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Imagery: the man who reads

Alternative title: “The Rhinoceros and the Mirror”
Rhino and mirror

The Predicament

Sometimes your life is so close to you that you can’t see a thing.  There are too many alarms, calendars, schedules, and deadlines.  Time runs by at a furious rate, with cell phones and work and Sunday nights in front of the TV taking up so much of your existence that… well, it’s impossible to step aside and say, “What’s really going on?”

There’s a problem, but you think it’s your imagination.  At times it’s a tickle, a flicker, a blurred feeling or slight shadow of movement and nothing more. A problem isn’t real until it exists.

rhino watching closelyAt times you can’t avoid it.  There’s that rhinoceros in the living room and no reflection in the bathroom mirror.  Rhinoceros?  No reflection?  God knows there’s something wrong.  But you ignore the beast and absent self and maintain pace with the rest of the world.  There’s no time for questions.

Occasionally you know.  “Why is there a rhino in my living room, and why am I invisible in my mirror?” That’s when you stop to shake your head.  There’s a deeper dilemma here, and you see it all too clearly.  You have a Predicament.

What does this predicament look like?  It’s not a rhino or a mirror.  They’re just symptoms.  Look around you!  What do you see?  Is it something vague, like a blood-red pigment that’s taken over your reality, with tendrils so woven into life’s details that Existence itself seems to bleed?  (That’s a mouthful, sorry.)  Or is the problem a pressed-down sack you carry on your shoulder each day?  What’s your predicament? What problem crops up each time you stop and wonder where you are?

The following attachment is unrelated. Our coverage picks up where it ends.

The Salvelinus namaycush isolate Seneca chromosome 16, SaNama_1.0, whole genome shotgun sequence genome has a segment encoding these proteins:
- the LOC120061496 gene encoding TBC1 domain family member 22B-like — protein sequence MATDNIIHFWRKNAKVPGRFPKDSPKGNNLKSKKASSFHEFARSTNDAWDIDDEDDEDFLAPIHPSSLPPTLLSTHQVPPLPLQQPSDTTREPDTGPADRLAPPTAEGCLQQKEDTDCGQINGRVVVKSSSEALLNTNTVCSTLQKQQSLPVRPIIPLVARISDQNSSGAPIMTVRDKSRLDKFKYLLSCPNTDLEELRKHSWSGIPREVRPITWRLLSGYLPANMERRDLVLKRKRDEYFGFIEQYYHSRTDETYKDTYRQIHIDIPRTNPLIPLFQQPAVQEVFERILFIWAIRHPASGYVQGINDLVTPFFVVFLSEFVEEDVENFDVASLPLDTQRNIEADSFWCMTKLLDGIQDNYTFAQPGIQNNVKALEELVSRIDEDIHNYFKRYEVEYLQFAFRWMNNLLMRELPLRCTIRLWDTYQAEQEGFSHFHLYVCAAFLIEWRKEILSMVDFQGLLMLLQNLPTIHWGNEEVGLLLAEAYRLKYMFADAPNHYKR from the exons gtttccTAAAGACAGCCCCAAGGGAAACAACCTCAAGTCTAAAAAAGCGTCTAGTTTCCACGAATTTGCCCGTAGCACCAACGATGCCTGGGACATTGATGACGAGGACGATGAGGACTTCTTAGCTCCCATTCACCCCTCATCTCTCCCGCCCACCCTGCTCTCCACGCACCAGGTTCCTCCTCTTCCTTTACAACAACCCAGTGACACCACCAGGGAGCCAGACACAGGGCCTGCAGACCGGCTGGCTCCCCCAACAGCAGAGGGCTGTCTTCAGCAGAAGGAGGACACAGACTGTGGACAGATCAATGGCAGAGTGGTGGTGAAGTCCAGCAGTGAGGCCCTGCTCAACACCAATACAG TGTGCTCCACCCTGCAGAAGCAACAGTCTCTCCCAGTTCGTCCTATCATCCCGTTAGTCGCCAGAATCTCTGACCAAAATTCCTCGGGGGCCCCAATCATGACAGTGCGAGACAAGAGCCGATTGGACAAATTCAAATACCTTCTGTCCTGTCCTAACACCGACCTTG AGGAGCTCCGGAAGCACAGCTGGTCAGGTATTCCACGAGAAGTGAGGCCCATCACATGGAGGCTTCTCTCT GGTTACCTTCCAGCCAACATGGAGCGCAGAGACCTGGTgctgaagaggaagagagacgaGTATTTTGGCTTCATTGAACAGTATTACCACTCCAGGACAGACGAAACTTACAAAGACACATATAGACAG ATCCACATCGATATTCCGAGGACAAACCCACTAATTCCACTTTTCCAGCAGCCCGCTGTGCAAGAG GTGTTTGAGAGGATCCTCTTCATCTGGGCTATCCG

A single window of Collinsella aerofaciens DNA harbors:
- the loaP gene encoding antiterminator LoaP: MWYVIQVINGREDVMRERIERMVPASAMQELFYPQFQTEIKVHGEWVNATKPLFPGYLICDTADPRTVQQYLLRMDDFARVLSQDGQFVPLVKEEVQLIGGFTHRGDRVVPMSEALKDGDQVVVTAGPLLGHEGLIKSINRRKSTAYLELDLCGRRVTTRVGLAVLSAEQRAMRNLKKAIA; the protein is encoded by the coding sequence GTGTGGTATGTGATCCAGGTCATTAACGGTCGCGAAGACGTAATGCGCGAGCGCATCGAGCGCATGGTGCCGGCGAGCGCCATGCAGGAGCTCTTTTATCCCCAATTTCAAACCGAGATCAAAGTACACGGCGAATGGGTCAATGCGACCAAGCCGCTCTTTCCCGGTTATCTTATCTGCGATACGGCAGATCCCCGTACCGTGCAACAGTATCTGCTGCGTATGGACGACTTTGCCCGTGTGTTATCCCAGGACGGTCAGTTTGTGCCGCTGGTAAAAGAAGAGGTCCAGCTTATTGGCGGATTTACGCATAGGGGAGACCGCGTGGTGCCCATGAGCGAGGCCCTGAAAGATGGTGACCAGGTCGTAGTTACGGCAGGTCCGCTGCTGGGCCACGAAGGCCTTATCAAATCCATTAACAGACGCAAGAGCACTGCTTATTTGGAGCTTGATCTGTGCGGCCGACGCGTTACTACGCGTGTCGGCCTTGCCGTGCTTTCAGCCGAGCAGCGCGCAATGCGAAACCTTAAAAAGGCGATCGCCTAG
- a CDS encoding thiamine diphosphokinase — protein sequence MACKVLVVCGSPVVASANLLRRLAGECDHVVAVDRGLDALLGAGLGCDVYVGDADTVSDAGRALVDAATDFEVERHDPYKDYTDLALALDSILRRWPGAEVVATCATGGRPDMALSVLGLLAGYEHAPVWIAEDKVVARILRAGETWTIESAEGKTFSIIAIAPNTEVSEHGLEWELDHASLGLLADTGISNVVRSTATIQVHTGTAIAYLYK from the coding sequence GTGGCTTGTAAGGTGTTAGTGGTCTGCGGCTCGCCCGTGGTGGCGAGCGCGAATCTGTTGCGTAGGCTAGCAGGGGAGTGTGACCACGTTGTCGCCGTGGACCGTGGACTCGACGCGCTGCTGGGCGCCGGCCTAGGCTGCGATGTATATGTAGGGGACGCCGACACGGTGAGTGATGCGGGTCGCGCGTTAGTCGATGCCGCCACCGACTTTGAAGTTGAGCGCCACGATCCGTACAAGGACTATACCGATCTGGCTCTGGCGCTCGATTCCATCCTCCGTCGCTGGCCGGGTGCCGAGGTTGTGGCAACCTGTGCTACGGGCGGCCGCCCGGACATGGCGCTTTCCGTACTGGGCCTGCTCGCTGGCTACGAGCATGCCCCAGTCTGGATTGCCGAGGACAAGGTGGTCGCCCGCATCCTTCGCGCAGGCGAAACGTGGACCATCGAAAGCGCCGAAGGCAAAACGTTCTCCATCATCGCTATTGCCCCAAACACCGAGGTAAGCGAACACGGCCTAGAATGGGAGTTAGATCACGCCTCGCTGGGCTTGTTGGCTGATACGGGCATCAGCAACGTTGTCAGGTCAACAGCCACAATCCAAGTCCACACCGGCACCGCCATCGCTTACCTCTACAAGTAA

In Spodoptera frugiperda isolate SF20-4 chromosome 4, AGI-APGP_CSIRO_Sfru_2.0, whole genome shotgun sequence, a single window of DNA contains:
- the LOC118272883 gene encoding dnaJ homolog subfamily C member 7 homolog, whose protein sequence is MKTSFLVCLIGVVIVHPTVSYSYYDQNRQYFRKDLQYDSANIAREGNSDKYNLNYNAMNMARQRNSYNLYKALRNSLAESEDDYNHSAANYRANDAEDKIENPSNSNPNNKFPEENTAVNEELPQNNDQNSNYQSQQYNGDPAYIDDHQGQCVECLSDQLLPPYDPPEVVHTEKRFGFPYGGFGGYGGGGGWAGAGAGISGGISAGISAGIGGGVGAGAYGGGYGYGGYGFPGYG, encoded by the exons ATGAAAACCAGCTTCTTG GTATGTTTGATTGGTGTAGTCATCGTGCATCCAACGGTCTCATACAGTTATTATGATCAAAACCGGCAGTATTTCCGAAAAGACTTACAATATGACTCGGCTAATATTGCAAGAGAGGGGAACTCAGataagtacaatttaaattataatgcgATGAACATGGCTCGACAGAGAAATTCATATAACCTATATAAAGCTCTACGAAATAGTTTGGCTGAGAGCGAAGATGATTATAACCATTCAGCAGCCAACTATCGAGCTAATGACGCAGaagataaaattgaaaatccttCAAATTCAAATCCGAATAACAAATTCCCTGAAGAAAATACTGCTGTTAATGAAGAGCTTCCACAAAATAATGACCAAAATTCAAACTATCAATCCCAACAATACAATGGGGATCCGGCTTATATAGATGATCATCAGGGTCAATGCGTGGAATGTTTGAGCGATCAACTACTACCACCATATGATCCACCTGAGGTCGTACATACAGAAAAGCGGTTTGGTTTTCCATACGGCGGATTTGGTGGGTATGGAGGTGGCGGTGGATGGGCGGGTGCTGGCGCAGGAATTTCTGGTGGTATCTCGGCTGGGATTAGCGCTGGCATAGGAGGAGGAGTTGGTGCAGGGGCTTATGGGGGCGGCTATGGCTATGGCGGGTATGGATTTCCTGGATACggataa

Once you know this, close your eyes, your existential eyes, and listen as the story unfolds…

The Book

The library of libraries is a book-filled paradise.  Its walls carry the testimonies of all humans, those who’ve lived and those who will live.  Each soul has his own book.

Your Book is thick with a hundred thousand words, your name printed in bright blue letters across the cover.

What’s your Book about?  Where does it start, and where does it take you?  What’s the tone?  What vocabulary does it employ?  Are there photos, pictures, graphs, musical notes, drawings, stickers (the kind that smell good), and CD’s?  Is it written for you, or by you?

Chances are you don’t have the answers to these questions.  We are the actors in our own plays, and we never get to read the script.  All you know is there’s a rhinoceros in the living room, you can’t see yourself in the mirror, and you’re struggling with a Predicament.  That’s enough already.

The Reader

By profession he reads: that’s what a Reader does.

The Reader doesn’t speak English, but that doesn’t matter.  Your book is written in his idiom, and he knows it’s a page-turner.  The Reader takes your book off the shelf.

He knows nothing of your culture.  Maybe he’s from the past, a remnant from the high Classical period 2500 years ago.  The Reader doesn’t understand the function of a cell phone, the meaning of identity theft, or how child support payments fit into the way things work.  The terms “TV” and “Bitcoin” mean nothing to him.  Online education and Tweeter-driven politics don’t, either.

Or perhaps this Reader is from a faraway future instead, a place where internet and microchips have long since been replaced.  He doesn’t understand cell phones, identity theft, or child support payments either, and the terms “TV” and “Bitcoins” still mean nothing to him.  Online education and Tweeter-driven politics are as foreign to him as his world is to you.

The Reader knows only wisdom, objectivity, and compassion, and he offers you these as solace.  They’re gifts.

rhinoceros runningHe finds a comfortable spot and starts reading.

Your book is filled with secrets, each unfolding beneath his fingers like a letter of confession, but he’s not here to judge.  He might not understand every reference and supposition, but the Reader knows too much about life to render opinion.  He knows you’ve suffered.

He reads of your triumphs and passions.  They also unfold as he turns the page, this time standing out like proud parents sharing your greatest trophies.  His compassion drives him to lean back, shake his head, and smile.  Each new discovery, every good act, all goals and dreams you imagined and reached, they all make your story worthwhile.  Even then, he rests on your successes temporarily.  It’s the Now he’s after.

Continue to Part 2 of Imagery: the man who reads


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